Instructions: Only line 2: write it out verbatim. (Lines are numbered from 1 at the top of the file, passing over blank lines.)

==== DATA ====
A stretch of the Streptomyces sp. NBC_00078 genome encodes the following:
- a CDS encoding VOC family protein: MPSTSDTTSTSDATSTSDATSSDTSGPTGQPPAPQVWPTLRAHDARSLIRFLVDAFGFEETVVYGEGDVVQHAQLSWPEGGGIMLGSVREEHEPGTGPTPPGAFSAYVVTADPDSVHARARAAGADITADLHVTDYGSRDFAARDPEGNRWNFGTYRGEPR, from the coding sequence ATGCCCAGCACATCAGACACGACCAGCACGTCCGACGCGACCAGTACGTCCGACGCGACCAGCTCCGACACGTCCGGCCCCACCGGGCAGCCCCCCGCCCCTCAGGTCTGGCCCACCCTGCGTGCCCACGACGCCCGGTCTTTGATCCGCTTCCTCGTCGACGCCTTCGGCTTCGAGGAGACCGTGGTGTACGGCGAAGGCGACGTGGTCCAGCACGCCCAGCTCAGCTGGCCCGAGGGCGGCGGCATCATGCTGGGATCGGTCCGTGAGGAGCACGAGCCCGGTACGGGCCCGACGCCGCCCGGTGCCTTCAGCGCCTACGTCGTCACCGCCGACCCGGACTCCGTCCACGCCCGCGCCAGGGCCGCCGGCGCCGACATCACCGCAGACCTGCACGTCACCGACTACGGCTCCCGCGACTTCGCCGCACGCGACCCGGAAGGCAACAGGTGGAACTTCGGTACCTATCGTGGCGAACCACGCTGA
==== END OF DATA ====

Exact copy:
- a CDS encoding VOC family protein: MPSTSDTTSTSDATSTSDATSSDTSGPTGQPPAPQVWPTLRAHDARSLIRFLVDAFGFEETVVYGEGDVVQHAQLSWPEGGGIMLGSVREEHEPGTGPTPPGAFSAYVVTADPDSVHARARAAGADITADLHVTDYGSRDFAARDPEGNRWNFGTYRGEPR, from the coding sequence ATGCCCAGCACATCAGACACGACCAGCACGTCCGACGCGACCAGTACGTCCGACGCGACCAGCTCCGACACGTCCGGCCCCACCGGGCAGCCCCCCGCCCCTCAGGTCTGGCCCACCCTGCGTGCCCACGACGCCCGGTCTTTGATCCGCTTCCTCGTCGACGCCTTCGGCTTCGAGGAGACCGTGGTGTACGGCGAAGGCGACGTGGTCCAGCACGCCCAGCTCAGCTGGCCCGAGGGCGGCGGCATCATGCTGGGATCGGTCCGTGAGGAGCACGAGCCCGGTACGGGCCCGACGCCGCCCGGTGCCTTCAGCGCCTACGTCGTCACCGCCGACCCGGACTCCGTCCACGCCCGCGCCAGGGCCGCCGGCGCCGACATCACCGCAGACCTGCACGTCACCGACTACGGCTCCCGCGACTTCGCCGCACGCGACCCGGAAGGCAACAGGTGGAACTTCGGTACCTATCGTGGCGAACCACGCTGA